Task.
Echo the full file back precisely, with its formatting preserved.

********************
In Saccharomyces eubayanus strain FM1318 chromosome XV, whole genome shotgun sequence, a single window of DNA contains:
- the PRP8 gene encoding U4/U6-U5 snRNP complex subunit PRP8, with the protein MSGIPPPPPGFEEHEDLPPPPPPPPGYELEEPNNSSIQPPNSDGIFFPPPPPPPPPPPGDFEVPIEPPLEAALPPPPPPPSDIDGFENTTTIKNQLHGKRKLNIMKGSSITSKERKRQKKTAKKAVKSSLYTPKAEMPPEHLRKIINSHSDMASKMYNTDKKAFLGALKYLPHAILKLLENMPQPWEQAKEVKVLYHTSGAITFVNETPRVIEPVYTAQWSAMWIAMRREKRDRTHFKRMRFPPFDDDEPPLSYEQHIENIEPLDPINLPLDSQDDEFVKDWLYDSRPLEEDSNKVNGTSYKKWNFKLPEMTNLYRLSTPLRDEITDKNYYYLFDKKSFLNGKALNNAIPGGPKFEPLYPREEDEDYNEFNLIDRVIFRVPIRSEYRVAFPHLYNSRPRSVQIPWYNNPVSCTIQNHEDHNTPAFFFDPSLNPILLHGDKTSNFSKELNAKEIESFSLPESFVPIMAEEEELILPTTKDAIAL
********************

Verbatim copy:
In Saccharomyces eubayanus strain FM1318 chromosome XV, whole genome shotgun sequence, a single window of DNA contains:
- the PRP8 gene encoding U4/U6-U5 snRNP complex subunit PRP8, with the protein MSGIPPPPPGFEEHEDLPPPPPPPPGYELEEPNNSSIQPPNSDGIFFPPPPPPPPPPPGDFEVPIEPPLEAALPPPPPPPSDIDGFENTTTIKNQLHGKRKLNIMKGSSITSKERKRQKKTAKKAVKSSLYTPKAEMPPEHLRKIINSHSDMASKMYNTDKKAFLGALKYLPHAILKLLENMPQPWEQAKEVKVLYHTSGAITFVNETPRVIEPVYTAQWSAMWIAMRREKRDRTHFKRMRFPPFDDDEPPLSYEQHIENIEPLDPINLPLDSQDDEFVKDWLYDSRPLEEDSNKVNGTSYKKWNFKLPEMTNLYRLSTPLRDEITDKNYYYLFDKKSFLNGKALNNAIPGGPKFEPLYPREEDEDYNEFNLIDRVIFRVPIRSEYRVAFPHLYNSRPRSVQIPWYNNPVSCTIQNHEDHNTPAFFFDPSLNPILLHGDKTSNFSKELNAKEIESFSLPESFVPIMAEEEELILPTTKDAIAL